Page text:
Diocesan College

Diocesan College
Diocesan College (Bishops)
Diocesan college bishops crest.png
Motto Pro Fide Et Patria
Established 1849
Type All-Boys Independent College School
Affiliation Anglican, HMC, ISASA
Principal Mr Grant Nupen
Founder Bishop Robert Gray D.D.
Chaplain Fr Terry Wilke
Grades PreK - 13
Location Camp Ground Road, Rondebosch, 7700,
Cape Town, South Africa
Colours Navy and light Blue
Fees(2011) R 76 220 (tuition)
R 133 060 (boarding)
Website www.bishops.org.za

The Diocesan College, or Bishops as it is more commonly known, is an independent, all-boys school situated in the suburb of Rondebosch in Cape Town, South Africa. It consists of three schools: the College for grades 8 – 12 and post matric (an optional year following grade 12 which covers the A-levels); the Preparatory School for grades 3 – 7 and the Pre-Preparatory School for Pre-Kindergarten – Grade0-2.

Established in 1849, it is the fifth-oldest existing school in Africa.[1]



The institution is divided into three parts. Each functions largely independently of the others; but at the same time facilities are shared. The College is situated in Campground Road at the main campus, and a small portion of this land is used for the Pre-Preparatory School. The Preparatory School is nearby.

The Principal of the Diocesan College is Mr Grant Nupen. The school council has recently appointed Mr Vernon Wood as Headmaster of the senior school (College). Mr Greg Brown is the headmaster of the Preparatory School and Noell Andrews is Head of Department for the Pre-Preparatory School. Fr Terry Wilke is the Chaplain of the school, an important role as the school is an Anglican Church School.

The College has eight houses: Birt, Gray, Kidd, Mallett and Ogilvie for day-scholars. Founders, School and White are the boarding houses. Each house has about 70 – 100 students, who are looked after by a housemaster, who have one or two deputies. Tutors work in each house, and follow the progress of a student throughout his high-school career.

The Preparatory School follows a similar structure with four houses: Van der Bijl (for boarders and day-boys), Bramley, Brooke and Charlton.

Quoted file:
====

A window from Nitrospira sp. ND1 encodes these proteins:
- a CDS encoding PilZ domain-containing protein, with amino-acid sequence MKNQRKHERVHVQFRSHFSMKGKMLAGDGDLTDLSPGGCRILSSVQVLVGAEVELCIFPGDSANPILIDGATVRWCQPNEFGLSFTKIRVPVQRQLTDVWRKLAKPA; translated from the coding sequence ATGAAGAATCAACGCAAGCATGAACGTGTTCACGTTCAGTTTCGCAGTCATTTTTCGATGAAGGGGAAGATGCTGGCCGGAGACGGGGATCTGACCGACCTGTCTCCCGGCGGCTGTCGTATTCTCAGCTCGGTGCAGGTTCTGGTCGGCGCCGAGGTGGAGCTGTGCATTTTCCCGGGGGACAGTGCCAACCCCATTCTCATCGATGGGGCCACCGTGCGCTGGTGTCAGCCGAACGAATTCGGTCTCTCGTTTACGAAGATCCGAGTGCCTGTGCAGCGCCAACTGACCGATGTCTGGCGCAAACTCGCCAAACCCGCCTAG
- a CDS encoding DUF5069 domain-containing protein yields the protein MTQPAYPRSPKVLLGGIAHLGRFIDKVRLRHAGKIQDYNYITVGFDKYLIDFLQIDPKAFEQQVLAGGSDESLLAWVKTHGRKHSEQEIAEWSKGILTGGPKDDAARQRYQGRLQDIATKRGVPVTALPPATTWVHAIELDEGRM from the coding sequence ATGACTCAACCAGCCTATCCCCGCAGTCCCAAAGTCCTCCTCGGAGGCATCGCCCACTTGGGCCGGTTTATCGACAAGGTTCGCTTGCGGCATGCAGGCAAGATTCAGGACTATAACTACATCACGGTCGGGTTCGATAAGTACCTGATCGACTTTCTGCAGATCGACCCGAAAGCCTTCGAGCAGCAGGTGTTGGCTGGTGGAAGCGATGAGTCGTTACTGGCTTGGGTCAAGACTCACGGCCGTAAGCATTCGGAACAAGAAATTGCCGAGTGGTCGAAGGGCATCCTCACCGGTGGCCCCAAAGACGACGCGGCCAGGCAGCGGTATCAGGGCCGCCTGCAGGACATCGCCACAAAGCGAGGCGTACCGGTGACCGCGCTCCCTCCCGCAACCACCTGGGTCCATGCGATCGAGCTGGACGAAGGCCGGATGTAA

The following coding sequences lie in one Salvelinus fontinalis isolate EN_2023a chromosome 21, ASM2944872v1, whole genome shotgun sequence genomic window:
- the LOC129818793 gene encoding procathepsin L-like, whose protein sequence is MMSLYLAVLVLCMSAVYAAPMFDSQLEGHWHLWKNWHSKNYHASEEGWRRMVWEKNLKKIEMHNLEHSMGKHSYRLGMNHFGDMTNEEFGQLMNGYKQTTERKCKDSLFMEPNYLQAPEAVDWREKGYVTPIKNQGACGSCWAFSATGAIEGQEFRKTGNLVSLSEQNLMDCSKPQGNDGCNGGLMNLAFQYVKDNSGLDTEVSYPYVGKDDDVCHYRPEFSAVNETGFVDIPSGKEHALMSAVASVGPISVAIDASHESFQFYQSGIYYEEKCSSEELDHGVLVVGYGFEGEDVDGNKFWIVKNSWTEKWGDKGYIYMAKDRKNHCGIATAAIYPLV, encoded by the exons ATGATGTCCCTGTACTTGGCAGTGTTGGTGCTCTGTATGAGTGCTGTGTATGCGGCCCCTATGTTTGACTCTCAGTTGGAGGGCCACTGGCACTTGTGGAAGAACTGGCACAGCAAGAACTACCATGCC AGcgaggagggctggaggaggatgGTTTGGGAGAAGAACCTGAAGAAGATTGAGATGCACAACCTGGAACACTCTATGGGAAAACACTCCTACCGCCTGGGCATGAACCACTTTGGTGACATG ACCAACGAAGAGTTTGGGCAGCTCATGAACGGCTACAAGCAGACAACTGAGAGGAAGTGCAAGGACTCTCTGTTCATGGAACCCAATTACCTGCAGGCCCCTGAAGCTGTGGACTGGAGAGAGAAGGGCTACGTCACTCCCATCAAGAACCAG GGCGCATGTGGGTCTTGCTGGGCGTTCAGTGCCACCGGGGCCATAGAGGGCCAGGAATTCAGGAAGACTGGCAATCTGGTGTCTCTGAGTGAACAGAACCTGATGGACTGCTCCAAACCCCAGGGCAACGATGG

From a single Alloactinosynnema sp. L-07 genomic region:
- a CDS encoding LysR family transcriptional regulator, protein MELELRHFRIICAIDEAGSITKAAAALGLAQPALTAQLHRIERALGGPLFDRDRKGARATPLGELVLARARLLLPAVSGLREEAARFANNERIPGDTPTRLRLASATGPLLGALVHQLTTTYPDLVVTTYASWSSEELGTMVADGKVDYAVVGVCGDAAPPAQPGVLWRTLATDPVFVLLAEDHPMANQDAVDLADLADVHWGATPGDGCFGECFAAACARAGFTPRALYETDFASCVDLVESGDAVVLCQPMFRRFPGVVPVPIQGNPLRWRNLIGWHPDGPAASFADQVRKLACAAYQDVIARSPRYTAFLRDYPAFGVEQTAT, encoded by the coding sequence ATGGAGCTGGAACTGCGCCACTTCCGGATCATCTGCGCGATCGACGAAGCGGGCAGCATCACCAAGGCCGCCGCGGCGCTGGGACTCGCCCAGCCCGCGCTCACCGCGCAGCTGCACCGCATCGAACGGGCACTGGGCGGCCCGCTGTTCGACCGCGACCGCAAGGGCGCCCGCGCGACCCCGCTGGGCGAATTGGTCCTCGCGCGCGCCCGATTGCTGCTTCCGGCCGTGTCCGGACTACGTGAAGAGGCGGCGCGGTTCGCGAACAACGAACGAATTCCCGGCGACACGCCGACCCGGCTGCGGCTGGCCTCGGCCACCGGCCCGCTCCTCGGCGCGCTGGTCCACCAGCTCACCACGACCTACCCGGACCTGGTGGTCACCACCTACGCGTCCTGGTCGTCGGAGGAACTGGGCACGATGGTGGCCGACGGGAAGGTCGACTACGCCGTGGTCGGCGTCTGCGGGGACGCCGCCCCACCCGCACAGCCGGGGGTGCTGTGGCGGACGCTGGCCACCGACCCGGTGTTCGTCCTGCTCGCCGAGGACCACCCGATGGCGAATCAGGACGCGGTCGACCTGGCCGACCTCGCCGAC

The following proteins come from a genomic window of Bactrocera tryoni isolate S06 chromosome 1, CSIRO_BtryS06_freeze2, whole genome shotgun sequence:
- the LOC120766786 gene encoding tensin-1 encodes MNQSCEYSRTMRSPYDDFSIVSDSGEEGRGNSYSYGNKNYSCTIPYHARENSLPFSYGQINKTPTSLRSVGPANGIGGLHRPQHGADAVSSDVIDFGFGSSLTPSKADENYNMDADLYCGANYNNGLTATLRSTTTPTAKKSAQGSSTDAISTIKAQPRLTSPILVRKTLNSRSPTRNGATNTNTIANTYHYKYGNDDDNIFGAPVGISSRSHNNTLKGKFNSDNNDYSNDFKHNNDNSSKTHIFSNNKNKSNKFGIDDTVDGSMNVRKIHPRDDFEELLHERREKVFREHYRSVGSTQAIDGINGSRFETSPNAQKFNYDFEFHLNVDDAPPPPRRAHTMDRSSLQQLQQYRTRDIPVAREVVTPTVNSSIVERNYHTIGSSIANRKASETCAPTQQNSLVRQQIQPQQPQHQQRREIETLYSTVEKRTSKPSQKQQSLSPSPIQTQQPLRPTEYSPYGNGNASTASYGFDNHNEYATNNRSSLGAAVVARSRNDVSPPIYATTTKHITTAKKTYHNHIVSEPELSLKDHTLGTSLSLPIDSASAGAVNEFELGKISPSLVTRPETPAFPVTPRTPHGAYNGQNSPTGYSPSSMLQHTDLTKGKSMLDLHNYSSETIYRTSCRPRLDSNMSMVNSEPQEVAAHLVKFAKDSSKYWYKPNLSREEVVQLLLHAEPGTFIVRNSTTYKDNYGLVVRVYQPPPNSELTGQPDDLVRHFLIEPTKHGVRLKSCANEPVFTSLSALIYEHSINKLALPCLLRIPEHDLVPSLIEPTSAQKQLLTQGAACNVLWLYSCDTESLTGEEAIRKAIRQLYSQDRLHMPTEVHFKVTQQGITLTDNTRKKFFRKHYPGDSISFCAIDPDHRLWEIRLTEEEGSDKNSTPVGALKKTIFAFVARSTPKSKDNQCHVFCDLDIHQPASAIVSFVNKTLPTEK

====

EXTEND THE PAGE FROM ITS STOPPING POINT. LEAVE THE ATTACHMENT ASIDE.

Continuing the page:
The Collegiate of the Diocese of Cape Town (hence the name Diocesan College) was founded by Bishop Robert Gray, the first Anglican bishop of Cape Town, in 1849 at his house, Bishopscourt in Cape Town.[2] He founded two schools there, one of which was described as for the "Native children" and the other for "European children" (this being the current school). Living with schools was hard for the bishop and this led him to establish the schools elsewhere. The black children moved to accommodation near the city, where Zonnebloem College now is. This movement left the bishop short of money and so he bought an unproductive farm in Campground Road, Rondebosch, to which the school was moved and on which it remains.

The school did not prosper until Canon George Ogilvie arrived from prosperous St. George's Grammar School, attached to St. George's Cathedral, Cape Town in the city. The canon brought some boys with him and the bishop's school flourished. It then became the Diocesan College, but that too was a mouthful and it was generally referred to as the Bishop's school – hence its nickname.

Originally the school catered mainly for boarders, but since the 1970s it has had more day scholars than boarders. For some years it ran university classes, but in 1910 those classes left for the South African College, which was later to become the University of Cape Town.

The school had only three principals between 1919 and 1982 – Harold Birt, Hubert Kidd, the first layman to be the principal, and Anthony Mallett. Since then it has had three more. Mr Grant Nupen is currently the Principal.

Since 1921, a post matric year has offered students the opportunity to write the University of Cambridge A-Level examinations. In recent times, girls have been admitted to this year. Boarding facilities are also available.


WCED Results 1998 1999 2000 2001 2002 2003 2004 2005 2006 2007 2008
Number of candidates 124 123 102 113 123 133 128 140 136 143 140
Number of failures 0 0 0 0 0 0 0 0 0 0 0
University endorsement (%) 98.4 99.1 98 100 96 96.2 99.2 99.3 97.8 98.6 97.8
A aggregates (%) 21.8 32.5 35.2 41.6 39 43.6 49 47.1 41.2 49.7 25.7
Subject distinctions 135 179 148 211 225 267 290 279 289 320 330

Leavers write the Western Cape Education Department examinations. Post matric students (of which there are few) can write three A-levels. The pupil-teacher ratio is 15:1. 2008 was the first year of the new National Senior Certificate examination.[citation needed]